A third long-time top Palm Springs city official could be departing the city soon, it was announced Friday.
If Assistant City Manager Marcus Fuller lands a job as city manager of Rialto in San Bernardino County, his last day in Palm Springs would be June 17. The Rialto City Council is slated to vote on his employment contract on May 25.
“It’s always disappointing to lose a valuable member of the team like Marcus. But I am not surprised that he’s been given this opportunity,” Palm Springs City Manager Justin Clifton said. “Marcus is exceedingly talented and highly productive. He will bring great leadership and valuable experience to the city of Rialto and I’m certain he’ll be very successful.”
Fuller has worked at Palm Springs City Hall for about 20 years. He worked a brief stint in Rialto before then-City Manager David Ready tapped him to return in 2014 for his current role, which involves assisting the city manager in administering city departments and accomplishing other tasks related to programs and project. There was no immediate word on who would replace him.
If selected for the Rialto job, he would be the third top official in Palm Springs city government announce plans to depart city employment in recent months, whether through retirement or other employment prospects as was the case for Fuller.
Palm Springs Police Department Chief Bryan Reyes announced retirement plans Thursday, effective Aug. 23, after 27 years at the department, more than six of those as police chief.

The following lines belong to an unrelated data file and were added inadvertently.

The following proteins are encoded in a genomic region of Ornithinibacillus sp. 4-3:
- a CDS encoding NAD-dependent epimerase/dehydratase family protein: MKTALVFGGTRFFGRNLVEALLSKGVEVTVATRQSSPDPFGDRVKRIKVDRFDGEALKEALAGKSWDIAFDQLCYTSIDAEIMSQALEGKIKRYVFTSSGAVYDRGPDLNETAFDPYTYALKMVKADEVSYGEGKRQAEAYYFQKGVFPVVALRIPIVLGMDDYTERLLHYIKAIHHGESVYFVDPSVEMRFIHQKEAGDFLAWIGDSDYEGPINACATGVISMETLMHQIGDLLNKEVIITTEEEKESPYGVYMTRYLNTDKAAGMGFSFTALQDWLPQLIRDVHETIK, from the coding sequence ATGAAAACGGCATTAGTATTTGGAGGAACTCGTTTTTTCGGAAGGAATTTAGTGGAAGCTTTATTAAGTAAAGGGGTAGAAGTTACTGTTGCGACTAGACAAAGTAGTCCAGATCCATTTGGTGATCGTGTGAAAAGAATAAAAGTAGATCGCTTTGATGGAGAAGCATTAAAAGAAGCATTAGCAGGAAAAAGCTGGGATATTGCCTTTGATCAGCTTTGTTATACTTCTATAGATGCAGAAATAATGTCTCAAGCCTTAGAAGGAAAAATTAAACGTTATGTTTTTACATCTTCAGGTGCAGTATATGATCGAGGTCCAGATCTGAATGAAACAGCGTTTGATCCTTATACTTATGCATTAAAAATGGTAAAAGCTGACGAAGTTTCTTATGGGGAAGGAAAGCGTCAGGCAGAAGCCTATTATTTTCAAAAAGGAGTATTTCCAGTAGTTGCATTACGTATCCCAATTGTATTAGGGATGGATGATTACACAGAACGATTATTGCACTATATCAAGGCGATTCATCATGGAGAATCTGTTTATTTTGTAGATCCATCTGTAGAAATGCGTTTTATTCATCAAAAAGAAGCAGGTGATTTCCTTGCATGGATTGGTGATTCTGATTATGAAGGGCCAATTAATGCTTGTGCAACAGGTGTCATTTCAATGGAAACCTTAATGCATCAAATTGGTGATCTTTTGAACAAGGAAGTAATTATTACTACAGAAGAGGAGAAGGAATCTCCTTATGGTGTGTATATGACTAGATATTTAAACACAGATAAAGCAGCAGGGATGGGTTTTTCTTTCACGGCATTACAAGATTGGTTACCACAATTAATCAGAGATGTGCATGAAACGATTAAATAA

A search for his replacement is underway. It was unclear whether city officials would seek a candidate outside the department or hire from within, which is what landed Reyes the job of the city’s top cop in February 2016.
Ready, Fuller’s prior boss, announced retirement plans last October. He had been the city’s top administrator since 2000. Clifton, who arrived from Sedona, Arizona, replaced him last month.
Whoever Fuller’s replacement is will have to assist Clifton in continuing the process of working with diminished revenue that city coffers sustained during the coronavirus pandemic, as other tourism-reliant cities in the Coachella Valley have had to do.
The Palm Springs City Council voted last June to adopt a fiscal year budget that included steps to address a projected $47 million shortfall.
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